Health workers in the Jing'an district in Shanghai on April 18. Photo: Hector RETAMAL / AFP

Harder to measure still are the effects of the protracted lockdown and harsh pandemic control measures on the well-being of Shanghai’s 26 million residents.

Small-scale protests have erupted in several compounds across the metropolis as households ran out of food and supplies, and a citywide lockdown dragged on for weeks with no end in sight. Some non-COVID patients have been denied hospital treatment and died, potential victims of Shanghai’s pandemic response who won’t be counted in any official statistics.

Some cancer patients have reported being turned away by emergency wards as they could not provide evidence of negative COVID-19 test results. Some others have had trouble reaching the medical facilities in the first place, as public transport is suspended and cars are banned from the streets.


Despite these costs, some defenders of China’s absolutist approach to COVID-19 say the country is not ready to ease its harsh measures due to the low vaccine uptake among its seniors.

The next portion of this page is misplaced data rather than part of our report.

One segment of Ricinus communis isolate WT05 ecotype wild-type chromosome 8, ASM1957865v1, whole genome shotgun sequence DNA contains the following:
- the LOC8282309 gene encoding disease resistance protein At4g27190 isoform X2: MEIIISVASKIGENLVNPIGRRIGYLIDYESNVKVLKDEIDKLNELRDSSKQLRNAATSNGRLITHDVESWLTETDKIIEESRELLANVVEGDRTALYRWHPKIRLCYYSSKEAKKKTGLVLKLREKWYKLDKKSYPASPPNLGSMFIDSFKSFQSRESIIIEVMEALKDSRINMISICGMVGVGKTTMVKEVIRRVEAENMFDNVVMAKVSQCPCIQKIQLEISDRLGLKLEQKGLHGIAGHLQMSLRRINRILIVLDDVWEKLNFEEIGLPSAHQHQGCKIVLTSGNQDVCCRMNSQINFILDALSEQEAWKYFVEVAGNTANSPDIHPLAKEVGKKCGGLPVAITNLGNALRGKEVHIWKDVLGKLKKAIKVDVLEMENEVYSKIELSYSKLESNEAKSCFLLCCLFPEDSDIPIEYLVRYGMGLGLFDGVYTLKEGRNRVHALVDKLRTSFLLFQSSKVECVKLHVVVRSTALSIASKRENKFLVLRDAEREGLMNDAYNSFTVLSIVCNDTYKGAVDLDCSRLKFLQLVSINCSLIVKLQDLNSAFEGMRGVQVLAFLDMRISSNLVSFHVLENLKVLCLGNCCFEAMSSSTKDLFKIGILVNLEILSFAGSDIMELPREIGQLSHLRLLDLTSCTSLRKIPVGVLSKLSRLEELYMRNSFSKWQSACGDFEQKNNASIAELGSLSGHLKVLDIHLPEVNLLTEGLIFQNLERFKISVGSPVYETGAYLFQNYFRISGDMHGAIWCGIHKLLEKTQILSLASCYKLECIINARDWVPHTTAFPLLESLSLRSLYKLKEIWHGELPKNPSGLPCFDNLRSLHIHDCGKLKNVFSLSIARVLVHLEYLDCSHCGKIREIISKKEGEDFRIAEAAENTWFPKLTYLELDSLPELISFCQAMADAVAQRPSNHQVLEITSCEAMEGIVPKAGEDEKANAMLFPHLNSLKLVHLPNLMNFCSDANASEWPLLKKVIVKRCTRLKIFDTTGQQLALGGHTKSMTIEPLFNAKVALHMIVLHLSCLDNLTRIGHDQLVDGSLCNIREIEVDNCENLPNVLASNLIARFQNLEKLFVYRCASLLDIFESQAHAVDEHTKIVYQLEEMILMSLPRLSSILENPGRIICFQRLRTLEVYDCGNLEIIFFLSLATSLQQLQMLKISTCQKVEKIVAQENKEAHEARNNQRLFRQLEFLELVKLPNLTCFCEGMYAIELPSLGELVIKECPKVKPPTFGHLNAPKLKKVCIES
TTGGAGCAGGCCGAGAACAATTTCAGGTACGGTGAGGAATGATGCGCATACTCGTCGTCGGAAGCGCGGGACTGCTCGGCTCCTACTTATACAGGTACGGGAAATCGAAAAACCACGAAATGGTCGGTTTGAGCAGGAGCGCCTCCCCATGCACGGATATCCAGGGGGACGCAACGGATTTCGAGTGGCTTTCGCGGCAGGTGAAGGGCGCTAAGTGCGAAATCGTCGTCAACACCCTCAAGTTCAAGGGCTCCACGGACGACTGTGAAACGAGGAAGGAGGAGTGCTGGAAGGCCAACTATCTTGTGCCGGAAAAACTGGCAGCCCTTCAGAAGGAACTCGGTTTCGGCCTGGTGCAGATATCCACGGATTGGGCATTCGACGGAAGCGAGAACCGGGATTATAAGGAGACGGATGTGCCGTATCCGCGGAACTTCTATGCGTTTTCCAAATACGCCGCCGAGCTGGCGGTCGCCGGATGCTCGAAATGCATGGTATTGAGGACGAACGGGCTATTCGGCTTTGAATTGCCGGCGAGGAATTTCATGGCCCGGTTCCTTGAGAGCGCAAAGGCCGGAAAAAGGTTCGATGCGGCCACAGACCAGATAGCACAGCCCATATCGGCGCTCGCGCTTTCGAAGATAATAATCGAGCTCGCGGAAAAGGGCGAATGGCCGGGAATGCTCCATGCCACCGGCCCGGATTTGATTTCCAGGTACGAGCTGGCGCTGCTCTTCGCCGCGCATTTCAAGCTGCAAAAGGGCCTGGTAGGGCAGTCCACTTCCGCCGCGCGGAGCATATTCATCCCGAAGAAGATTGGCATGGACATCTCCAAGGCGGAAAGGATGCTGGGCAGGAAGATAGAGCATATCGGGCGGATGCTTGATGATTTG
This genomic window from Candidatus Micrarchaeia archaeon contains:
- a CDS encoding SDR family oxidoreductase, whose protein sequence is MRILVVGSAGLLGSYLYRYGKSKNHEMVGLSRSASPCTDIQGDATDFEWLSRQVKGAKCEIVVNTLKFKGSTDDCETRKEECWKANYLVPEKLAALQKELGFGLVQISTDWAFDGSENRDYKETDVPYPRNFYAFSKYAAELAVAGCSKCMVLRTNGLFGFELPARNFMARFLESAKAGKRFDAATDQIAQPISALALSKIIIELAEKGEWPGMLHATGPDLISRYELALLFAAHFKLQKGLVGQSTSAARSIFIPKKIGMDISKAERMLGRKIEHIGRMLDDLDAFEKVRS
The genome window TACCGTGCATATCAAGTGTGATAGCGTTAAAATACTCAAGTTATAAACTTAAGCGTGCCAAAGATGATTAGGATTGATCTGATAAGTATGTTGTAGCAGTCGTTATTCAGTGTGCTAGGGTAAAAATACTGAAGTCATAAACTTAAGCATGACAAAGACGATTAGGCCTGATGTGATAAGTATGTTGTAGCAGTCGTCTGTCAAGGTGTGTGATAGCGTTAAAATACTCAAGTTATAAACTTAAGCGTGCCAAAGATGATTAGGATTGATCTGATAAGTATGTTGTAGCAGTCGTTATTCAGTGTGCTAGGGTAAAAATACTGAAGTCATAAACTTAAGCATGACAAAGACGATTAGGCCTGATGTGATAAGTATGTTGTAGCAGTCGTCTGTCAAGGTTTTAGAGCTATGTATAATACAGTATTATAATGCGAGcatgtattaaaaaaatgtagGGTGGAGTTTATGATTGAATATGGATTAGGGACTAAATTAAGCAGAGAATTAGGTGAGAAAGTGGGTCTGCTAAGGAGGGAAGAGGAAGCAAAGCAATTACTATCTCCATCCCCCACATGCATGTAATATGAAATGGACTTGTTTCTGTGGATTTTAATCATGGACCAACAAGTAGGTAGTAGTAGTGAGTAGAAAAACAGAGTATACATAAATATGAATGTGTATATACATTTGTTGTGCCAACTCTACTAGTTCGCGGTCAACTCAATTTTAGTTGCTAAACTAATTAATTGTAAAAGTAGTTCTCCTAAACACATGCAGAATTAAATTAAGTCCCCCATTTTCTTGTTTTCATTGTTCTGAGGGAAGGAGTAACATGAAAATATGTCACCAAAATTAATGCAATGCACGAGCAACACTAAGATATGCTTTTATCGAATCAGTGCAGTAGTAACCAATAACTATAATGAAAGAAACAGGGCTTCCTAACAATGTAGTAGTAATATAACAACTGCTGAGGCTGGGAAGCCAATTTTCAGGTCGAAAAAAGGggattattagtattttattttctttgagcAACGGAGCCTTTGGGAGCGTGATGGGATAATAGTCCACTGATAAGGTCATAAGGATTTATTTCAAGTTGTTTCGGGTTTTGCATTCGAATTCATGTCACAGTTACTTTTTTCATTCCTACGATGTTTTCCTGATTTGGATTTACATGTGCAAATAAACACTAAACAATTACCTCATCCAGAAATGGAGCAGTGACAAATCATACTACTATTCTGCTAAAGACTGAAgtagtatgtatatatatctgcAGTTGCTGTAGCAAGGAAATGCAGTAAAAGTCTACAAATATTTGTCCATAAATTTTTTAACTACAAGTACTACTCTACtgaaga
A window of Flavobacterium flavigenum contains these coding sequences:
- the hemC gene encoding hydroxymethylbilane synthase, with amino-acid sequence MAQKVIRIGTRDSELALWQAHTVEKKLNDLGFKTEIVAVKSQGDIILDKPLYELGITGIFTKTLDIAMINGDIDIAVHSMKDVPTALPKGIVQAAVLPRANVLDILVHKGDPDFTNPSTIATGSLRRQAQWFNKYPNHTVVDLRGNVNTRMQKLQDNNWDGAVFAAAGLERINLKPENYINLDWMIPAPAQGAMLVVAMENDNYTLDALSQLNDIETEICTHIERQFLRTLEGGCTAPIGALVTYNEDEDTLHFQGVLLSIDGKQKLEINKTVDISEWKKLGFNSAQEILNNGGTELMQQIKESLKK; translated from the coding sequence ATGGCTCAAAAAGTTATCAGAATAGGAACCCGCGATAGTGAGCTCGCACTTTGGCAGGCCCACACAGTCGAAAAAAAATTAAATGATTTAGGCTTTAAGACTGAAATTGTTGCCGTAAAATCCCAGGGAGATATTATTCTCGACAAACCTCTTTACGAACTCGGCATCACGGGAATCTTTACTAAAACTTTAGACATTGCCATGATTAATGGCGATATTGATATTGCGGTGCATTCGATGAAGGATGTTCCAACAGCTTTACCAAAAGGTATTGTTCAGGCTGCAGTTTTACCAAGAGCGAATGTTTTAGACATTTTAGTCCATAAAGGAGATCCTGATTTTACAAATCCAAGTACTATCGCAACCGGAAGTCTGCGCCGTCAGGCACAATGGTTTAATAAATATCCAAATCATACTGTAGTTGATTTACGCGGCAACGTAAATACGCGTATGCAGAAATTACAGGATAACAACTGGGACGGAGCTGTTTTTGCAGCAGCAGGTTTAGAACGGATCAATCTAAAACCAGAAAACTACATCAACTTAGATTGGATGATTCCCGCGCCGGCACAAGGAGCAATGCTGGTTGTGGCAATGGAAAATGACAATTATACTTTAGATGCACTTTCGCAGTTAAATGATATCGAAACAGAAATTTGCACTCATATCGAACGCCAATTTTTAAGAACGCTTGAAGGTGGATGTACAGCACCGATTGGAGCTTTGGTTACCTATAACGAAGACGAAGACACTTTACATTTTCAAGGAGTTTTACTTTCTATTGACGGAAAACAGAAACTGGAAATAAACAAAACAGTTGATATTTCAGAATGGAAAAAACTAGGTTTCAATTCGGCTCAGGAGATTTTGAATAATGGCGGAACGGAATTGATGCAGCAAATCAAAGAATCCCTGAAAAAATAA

Some 52 million people above 60 in China were not fully vaccinated as of March, according to the Chinese National Health Commission. In Shanghai, only 38 percent of residents in the same age group have received three jabs. 

The inactivated virus vaccines given to the Chinese population are also less protective compared to mRNA jabs if only two doses are administered, a recent study in Hong Kong found. China is developing its own mRNA vaccines, like those of Pfizer and Moderna, but they are not expected to be available until next year.

Based on the mortality rate of 37 deaths per million people in Hong Kong, where the elderly population is similarly undervaccinated, a projection by Bloomberg suggested China could see as many as 50,000 deaths a day if the virus goes out of control.

Sara Jane Ho, a businesswoman in Shanghai, believes the lockdown measures are necessary to prevent a catastrophic loss of lives.

“It’s very easy for the West to look at China and say, these measures are draconian,” said Ho, who runs an etiquette school for women. But, she said, “At the end of the day, the one thing we will remember in history is that we kept fatality low.”